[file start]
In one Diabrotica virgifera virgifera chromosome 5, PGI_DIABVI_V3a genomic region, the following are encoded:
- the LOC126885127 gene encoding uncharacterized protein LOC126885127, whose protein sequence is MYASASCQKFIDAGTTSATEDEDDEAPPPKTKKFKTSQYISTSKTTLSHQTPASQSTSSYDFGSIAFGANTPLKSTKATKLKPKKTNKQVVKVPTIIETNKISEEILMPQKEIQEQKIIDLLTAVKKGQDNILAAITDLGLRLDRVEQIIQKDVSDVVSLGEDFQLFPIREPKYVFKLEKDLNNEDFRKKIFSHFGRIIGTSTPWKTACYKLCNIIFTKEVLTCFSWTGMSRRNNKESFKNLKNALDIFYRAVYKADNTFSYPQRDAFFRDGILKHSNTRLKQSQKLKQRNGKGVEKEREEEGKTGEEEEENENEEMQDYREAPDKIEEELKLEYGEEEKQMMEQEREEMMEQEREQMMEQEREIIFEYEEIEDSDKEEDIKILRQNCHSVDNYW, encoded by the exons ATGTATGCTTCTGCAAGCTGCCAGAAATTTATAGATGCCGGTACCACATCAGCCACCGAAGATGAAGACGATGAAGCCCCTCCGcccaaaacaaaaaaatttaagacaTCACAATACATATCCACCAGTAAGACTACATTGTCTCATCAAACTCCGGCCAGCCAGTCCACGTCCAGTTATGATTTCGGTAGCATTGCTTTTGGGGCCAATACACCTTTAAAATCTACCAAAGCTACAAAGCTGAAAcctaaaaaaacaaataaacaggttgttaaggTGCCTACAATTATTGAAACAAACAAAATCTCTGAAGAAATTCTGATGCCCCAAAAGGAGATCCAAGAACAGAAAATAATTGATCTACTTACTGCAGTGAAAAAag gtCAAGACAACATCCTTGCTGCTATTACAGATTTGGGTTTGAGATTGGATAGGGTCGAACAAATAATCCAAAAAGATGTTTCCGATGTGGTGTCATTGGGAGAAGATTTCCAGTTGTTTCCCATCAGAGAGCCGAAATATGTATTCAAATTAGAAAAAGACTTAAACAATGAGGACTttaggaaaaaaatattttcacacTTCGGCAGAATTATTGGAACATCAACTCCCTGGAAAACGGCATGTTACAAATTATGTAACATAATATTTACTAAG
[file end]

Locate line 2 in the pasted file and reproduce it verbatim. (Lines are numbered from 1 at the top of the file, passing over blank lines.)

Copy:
- the LOC126885127 gene encoding uncharacterized protein LOC126885127, whose protein sequence is MYASASCQKFIDAGTTSATEDEDDEAPPPKTKKFKTSQYISTSKTTLSHQTPASQSTSSYDFGSIAFGANTPLKSTKATKLKPKKTNKQVVKVPTIIETNKISEEILMPQKEIQEQKIIDLLTAVKKGQDNILAAITDLGLRLDRVEQIIQKDVSDVVSLGEDFQLFPIREPKYVFKLEKDLNNEDFRKKIFSHFGRIIGTSTPWKTACYKLCNIIFTKEVLTCFSWTGMSRRNNKESFKNLKNALDIFYRAVYKADNTFSYPQRDAFFRDGILKHSNTRLKQSQKLKQRNGKGVEKEREEEGKTGEEEEENENEEMQDYREAPDKIEEELKLEYGEEEKQMMEQEREEMMEQEREQMMEQEREIIFEYEEIEDSDKEEDIKILRQNCHSVDNYW, encoded by the exons ATGTATGCTTCTGCAAGCTGCCAGAAATTTATAGATGCCGGTACCACATCAGCCACCGAAGATGAAGACGATGAAGCCCCTCCGcccaaaacaaaaaaatttaagacaTCACAATACATATCCACCAGTAAGACTACATTGTCTCATCAAACTCCGGCCAGCCAGTCCACGTCCAGTTATGATTTCGGTAGCATTGCTTTTGGGGCCAATACACCTTTAAAATCTACCAAAGCTACAAAGCTGAAAcctaaaaaaacaaataaacaggttgttaaggTGCCTACAATTATTGAAACAAACAAAATCTCTGAAGAAATTCTGATGCCCCAAAAGGAGATCCAAGAACAGAAAATAATTGATCTACTTACTGCAGTGAAAAAag gtCAAGACAACATCCTTGCTGCTATTACAGATTTGGGTTTGAGATTGGATAGGGTCGAACAAATAATCCAAAAAGATGTTTCCGATGTGGTGTCATTGGGAGAAGATTTCCAGTTGTTTCCCATCAGAGAGCCGAAATATGTATTCAAATTAGAAAAAGACTTAAACAATGAGGACTttaggaaaaaaatattttcacacTTCGGCAGAATTATTGGAACATCAACTCCCTGGAAAACGGCATGTTACAAATTATGTAACATAATATTTACTAAG